Exchange is one of the cornerstones of any experience abroad. The American students that participate in the CIEE Advanced Liberal Arts program exchange with the local youth: ideas, languages, conversations, moments, food, class notes, dances and kisses… Ultimately, they exchange diverse ways –yet always complementary– of understanding life.
The cultural and academic clash that our students experience is considerable. Even though we try to pave the way during orientation, when we warn them of the most frequent difficulties that a person will always encounter while living in new country, it is only first-hand experience of this new reality that may permit assimilation and incorporation into our cultural background.
(Adam –Columbia University–, CIEE and UB Prof. Mar Forment, Cecilia and Lilla –Tufts University–, Marcella –Saint Edward's University–, Eva –Williams College–, and Quinn –Vanderbilt University–)
Acting on professional bias –and why not admit it as well, a certain ethnocentrism–, we tend to focus on the perspective that American students have of the country and the chosen city and of its people so much that we forget the other variable of the equation: the local students. How do the University of Barcelona students perceive the CIEE students? What do they think and feel about them? What do they learn about and from them? Do the friendships that emerge in these months help to better understand the United States, its people and the values that they represent? These are difficult questions to answer. We know that some of these friendships that begin through these exchanges endure in time and that is when mutual comprehension between young American and Spanish students grow and become profound. We know this because the friendships –and many times also love relationships– that develop in these few months in Barcelona are translated in various two-way visits. For example, it is very common to find local Spanish students who have just come back from visiting their friends from CIEE in the United States or CIEE alumni that, years later, come back to Barcelona to solidify a friendship that distance has obliged to make virtual.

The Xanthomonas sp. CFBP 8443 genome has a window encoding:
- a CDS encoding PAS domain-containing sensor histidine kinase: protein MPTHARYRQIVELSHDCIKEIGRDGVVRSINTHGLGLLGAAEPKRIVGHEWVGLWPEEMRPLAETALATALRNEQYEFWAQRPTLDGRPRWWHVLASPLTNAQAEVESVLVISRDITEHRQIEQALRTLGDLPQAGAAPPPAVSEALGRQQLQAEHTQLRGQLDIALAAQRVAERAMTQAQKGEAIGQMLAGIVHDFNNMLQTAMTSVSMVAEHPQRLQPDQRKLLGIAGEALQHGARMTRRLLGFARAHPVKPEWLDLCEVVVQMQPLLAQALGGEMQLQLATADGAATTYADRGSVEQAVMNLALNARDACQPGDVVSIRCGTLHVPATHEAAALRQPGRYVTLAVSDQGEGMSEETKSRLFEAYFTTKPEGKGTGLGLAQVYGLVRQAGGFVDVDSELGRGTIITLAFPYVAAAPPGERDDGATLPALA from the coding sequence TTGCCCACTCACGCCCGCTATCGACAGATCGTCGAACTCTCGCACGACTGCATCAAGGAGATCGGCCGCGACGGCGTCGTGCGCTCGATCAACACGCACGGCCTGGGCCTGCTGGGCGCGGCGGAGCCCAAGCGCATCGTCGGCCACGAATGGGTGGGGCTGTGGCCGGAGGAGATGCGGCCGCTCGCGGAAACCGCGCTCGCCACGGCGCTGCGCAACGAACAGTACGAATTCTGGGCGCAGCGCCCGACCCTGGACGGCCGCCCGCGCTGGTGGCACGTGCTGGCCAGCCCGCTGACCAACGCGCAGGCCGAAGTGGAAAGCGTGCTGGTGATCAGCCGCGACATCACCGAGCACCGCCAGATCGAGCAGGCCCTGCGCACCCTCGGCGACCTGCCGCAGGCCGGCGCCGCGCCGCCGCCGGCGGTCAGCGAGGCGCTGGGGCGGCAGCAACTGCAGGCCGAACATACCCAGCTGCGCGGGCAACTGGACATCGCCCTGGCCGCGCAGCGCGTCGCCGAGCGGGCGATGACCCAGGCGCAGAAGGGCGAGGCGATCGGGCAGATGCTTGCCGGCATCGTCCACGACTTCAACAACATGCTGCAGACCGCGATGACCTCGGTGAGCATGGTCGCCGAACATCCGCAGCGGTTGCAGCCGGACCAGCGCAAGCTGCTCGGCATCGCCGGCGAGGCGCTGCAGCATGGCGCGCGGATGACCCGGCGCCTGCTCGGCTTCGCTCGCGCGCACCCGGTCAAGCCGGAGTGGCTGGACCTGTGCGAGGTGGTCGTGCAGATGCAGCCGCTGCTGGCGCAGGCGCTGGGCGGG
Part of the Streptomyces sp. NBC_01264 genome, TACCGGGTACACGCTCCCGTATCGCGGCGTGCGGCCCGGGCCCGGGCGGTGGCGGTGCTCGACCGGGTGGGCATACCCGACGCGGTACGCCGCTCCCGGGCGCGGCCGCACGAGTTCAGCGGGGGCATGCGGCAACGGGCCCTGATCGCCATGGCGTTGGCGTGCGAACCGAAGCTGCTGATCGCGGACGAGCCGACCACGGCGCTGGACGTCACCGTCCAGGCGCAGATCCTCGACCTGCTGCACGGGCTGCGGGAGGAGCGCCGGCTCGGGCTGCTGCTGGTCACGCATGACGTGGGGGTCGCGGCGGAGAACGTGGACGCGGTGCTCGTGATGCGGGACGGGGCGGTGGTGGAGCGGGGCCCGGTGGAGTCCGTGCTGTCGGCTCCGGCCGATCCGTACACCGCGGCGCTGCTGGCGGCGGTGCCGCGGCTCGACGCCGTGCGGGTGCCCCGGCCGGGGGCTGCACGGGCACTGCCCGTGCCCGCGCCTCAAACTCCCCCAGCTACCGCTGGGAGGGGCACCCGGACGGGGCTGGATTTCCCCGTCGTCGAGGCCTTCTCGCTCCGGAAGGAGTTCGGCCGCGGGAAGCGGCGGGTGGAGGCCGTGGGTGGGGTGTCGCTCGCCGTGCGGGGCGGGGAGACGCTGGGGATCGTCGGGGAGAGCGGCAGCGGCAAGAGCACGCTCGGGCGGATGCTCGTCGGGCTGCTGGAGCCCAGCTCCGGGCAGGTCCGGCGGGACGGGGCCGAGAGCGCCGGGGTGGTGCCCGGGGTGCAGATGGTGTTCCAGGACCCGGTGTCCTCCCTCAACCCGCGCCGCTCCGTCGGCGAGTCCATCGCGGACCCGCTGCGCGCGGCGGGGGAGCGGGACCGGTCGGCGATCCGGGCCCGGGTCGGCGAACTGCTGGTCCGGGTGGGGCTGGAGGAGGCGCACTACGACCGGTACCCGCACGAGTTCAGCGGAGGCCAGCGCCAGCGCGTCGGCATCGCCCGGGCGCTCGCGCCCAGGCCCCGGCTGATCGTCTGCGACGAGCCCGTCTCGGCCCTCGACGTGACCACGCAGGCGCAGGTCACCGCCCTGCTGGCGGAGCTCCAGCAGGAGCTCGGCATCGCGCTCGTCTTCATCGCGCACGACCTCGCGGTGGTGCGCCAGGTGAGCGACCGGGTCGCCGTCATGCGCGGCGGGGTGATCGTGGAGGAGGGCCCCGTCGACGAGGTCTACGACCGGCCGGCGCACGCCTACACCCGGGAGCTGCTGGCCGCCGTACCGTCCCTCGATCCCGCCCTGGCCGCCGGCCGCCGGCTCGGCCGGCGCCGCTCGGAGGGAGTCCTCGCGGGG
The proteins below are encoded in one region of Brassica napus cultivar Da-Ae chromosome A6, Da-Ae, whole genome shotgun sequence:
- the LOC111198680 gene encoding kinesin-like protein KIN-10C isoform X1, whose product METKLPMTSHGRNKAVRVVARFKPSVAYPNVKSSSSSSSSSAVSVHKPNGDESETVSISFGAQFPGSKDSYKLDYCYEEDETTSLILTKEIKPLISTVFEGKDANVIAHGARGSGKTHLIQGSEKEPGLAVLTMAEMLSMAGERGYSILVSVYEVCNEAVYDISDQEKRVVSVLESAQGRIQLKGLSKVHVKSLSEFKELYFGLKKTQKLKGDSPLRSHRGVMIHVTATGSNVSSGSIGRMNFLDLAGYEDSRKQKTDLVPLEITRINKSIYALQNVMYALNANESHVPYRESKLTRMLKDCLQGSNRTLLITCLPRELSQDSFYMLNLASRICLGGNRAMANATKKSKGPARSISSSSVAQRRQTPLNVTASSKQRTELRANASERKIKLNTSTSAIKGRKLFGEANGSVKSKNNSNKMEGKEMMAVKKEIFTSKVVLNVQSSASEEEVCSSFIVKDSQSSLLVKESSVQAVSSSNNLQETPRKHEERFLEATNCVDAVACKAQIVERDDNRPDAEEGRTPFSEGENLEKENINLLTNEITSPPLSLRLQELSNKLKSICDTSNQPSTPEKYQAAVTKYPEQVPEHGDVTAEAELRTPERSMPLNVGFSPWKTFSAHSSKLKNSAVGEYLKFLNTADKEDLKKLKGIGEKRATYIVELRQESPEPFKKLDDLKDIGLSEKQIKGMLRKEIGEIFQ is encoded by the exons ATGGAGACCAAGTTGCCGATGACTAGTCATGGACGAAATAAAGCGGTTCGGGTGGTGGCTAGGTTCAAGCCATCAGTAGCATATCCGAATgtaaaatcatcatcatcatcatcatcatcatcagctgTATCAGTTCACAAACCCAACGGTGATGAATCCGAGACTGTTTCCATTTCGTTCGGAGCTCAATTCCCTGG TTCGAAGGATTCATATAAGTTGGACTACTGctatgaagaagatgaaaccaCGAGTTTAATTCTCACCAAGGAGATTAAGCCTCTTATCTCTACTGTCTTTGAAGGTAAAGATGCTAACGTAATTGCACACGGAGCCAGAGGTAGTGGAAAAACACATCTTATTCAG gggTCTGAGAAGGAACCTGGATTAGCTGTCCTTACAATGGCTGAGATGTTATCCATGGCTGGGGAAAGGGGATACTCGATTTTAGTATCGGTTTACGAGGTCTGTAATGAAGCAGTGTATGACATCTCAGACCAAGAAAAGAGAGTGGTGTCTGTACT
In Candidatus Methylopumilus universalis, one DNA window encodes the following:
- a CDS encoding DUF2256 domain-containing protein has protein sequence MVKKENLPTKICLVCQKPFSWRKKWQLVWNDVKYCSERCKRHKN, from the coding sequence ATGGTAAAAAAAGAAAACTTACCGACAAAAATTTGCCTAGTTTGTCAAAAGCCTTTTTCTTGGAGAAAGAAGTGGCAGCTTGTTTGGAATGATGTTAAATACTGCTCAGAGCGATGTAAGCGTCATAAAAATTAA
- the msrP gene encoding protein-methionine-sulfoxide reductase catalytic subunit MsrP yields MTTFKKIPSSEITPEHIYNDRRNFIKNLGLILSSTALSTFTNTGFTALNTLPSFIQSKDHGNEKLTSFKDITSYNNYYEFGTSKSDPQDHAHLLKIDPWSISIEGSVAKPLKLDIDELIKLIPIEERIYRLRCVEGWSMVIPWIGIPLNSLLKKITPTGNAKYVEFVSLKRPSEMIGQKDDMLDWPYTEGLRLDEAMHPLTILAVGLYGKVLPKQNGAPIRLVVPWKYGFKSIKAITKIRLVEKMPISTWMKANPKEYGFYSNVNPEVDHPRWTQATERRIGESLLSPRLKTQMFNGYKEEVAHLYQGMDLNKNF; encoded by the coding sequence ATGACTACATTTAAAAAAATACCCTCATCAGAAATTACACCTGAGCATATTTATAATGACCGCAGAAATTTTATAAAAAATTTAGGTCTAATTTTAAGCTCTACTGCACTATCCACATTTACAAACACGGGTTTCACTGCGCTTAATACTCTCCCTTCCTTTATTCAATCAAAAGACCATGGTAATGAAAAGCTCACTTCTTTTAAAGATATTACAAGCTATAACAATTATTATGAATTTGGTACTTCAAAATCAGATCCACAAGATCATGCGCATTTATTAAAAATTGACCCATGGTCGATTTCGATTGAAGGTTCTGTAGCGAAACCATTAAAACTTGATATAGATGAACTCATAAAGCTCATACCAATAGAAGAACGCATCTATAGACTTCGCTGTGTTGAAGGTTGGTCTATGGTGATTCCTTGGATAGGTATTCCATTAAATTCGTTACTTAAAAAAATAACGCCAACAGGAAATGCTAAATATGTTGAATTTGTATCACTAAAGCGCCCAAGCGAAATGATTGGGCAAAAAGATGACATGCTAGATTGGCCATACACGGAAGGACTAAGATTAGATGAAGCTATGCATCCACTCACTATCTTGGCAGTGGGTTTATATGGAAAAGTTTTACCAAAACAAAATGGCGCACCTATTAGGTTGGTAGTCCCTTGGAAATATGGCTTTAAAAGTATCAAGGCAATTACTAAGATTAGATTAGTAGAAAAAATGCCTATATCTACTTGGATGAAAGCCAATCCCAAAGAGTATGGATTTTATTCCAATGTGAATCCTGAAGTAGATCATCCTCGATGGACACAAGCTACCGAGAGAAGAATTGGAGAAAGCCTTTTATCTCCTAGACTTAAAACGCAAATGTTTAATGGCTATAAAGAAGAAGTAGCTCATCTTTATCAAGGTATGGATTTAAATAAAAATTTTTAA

(Robert –University of Barcelona–, Jane, Nick and Sydney –Vanderbilt University–, and Daniel –Bowdoin College– taking a selfie and eating "churros")
For ten years now, we have had a tool at CIEE Barcelona that helps us respond to many of the questions that University of Barcelona students might have about American students and the United States. And it is for this reason that CIEE Barcelona started to collaborate with the Language Scholar Program at Reed College. Thanks to this extraordinary linguistic, cultural and academic program, every year a student from the UB is given the opportunity to live, study and work on an American campus. Thanks to Reed College, we can better understand the other side of the exchange between American and Spanish students. It is an honor and a source of pride for CIEE Barcelona to be able to contribute to and strengthen this exchange.
María and Lizara, two students from the University of Barcelona, tell us in first person what their experience in the United States has been like.
University of Barcelona students at Reed College
We are María and Lizara, this year’s Spanish Language Scholars at Reed College, Portland. Now that we are at the end of this adventure, we look back and we find it difficult to put into words just how beautiful this experience has been. Studying abroad implies many complicated decisions; the most obvious one is the willingness to be far away from all things familiar as well as your closest ones. Nonetheless, in retrospect, we feel extremely lucky to have been granted this opportunity.
Since the day of our arrival, Reed College made us feel at home. The faculty, the students, and especially the Spanish Department introduced themselves and helped us discover the genuine details that make Portland such a special city. “Keep Portland Weird” is a motto that made us fall in love with this rainy but charming place since the very beginning. We will have a hard time forgetting Reed’s campus, with the canyon that divides it, the Greek amphitheater, its gorgeous nature, magical red buildings, moss-covered trees and even its squirrels.
Furthermore, this experience has also been an opportunity to grow both personally and professionally. We have developed a set of skills in a demanding but supportive environment. It has been a pleasure and a challenge for us to bring our language and culture (the Balearic and Aragonese, in particular) to America and be able to share it in an atmosphere as special as the one created in La Casa Hispana. We will hold dear good memories: movie nights, cultural parties, game board evenings, Cafecitos… with all the residents and reedies; and of course, we will remember all the classes where we have seen our students surprise even themselves with their growing knowledge of Spanish.
Nowadays, being so close to the end, we just have words of gratitude. Thanks Reed College and CIEE for making this dream come true.